save rule.

Percentage of Total Appearances

               G     Clean 9th   Save Sit'n*
Guardado       58      69%         86%
Isringhausen   63      62%         79%
Hermanson      57      44%         77%
Takatsu        31      26%         35%
Marte          66       9%         56%
Jenks          32       9%         34%

* - Enter game in 7th or later with a lead as defined by the most recent Save rule wording.

Were the White Sox being honest about their “by
Situation” appelation? Yes, although it was strenuously
applied only in one of four phases to their championship run,
phases I’ll describe in better detail later.

The four relievers Guillen used as “closer” during
the season contrast strongly with both Isringhausen and Guardado,
most noticeably in the Clean 9th scenario. The White Sox were
more likely to change relievers in mid-8th and 9th inning and
used more different arms in “save situations.” Dustin Hermanson had a handful fewer saves
than Guardado or Izzy, but did it with far fewer Clean 9th
entries. Guillen was just not wedded to applying his closer as a
Clean 9th entry dude.


The White Sox bullpen went through four approaches during the
season, with Guillen and Williams showing a strong ability to
experiment and change their changes as the circumstances evolved.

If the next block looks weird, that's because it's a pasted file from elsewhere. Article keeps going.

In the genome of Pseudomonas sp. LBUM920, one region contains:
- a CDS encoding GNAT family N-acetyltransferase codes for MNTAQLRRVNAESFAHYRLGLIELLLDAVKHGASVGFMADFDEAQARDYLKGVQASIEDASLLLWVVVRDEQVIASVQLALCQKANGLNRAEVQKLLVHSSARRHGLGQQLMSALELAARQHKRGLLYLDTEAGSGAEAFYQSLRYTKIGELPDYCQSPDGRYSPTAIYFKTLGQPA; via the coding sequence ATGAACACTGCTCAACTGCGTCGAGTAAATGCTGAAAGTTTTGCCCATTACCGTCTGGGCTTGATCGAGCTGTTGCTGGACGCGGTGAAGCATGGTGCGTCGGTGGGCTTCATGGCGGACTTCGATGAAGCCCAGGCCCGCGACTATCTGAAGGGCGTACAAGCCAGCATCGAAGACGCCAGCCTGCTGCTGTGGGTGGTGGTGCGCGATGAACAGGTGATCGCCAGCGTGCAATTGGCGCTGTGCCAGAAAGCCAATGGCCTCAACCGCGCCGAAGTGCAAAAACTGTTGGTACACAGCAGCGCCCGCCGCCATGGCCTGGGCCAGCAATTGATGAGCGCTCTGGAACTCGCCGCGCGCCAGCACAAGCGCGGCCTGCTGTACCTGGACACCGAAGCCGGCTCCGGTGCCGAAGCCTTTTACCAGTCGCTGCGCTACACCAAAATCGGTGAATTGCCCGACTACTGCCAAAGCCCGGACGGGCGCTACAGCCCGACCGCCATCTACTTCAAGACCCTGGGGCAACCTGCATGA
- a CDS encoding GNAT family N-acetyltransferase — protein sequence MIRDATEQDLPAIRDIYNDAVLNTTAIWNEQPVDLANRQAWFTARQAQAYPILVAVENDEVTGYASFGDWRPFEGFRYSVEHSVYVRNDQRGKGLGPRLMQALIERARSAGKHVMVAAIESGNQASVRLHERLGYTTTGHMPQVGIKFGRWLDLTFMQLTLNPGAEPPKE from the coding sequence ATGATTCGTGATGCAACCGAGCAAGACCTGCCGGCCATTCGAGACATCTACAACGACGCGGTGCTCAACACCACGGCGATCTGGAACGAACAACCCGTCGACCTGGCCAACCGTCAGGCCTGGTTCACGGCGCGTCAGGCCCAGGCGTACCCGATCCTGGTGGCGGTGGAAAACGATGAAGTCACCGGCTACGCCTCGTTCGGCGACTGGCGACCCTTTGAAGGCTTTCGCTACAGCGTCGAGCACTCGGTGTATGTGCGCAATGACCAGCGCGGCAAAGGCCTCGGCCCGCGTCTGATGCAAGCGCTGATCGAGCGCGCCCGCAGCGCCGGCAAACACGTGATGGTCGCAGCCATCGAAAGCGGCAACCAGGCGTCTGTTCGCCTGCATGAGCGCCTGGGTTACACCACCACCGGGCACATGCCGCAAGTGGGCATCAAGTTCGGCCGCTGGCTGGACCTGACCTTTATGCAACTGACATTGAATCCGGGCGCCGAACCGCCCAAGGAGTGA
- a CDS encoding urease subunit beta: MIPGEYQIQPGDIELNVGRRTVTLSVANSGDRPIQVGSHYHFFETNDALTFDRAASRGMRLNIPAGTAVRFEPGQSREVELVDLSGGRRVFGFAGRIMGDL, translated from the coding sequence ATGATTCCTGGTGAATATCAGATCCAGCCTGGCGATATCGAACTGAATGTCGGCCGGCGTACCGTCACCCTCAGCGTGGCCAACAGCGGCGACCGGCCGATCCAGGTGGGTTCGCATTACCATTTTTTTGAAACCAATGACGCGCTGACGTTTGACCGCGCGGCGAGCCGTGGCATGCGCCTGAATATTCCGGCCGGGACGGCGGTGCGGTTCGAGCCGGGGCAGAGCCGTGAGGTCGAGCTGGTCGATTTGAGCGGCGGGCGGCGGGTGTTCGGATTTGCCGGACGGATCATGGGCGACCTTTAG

The four approaches appear in the following table. When I say
“Clean 9th or last,” I’m indicating a situation that
could be either a Clean 9th or a different inning/base-out
situation where the reliever was intended to close out the game
in a save situation. And as you’ll see, Ozzie wasn’t making the
pandemic corporate management frell-up of thrashing around
re-orging every time someone didn’t work out perfectly. His moves
were calculated, and made with great sensitivity to the rules of
change management, changing in ways that preserved runs and
morale both.

From         To           "Closer"        Clean 9th or last    Other      Clean 9th or last
Opening day  May 5th      Takatsu             10               Hermanson      4
May 11th     August 24th  Hermanson           30               Marte          6
August 25th  October 1st  Jenks & Hermanson    8               Marte          4
October 4th  October 26th Jenks                5               Buehrle        1

# 9 Clean or last means the pitcher was brought in either with a save-level lead in the 9th with no outs and none on, or was brought in to replace the pitcher who was brought into a clean 9th but who left runners on base still holding a lead.

In Phase I, Takatsu was “the” closer, though as you
can see, it didn’t prevent Guillen from using Hermanson in Clean
9ths or intended last reliever appearances. And when it came time
to institute a change of approach, the manager found a cool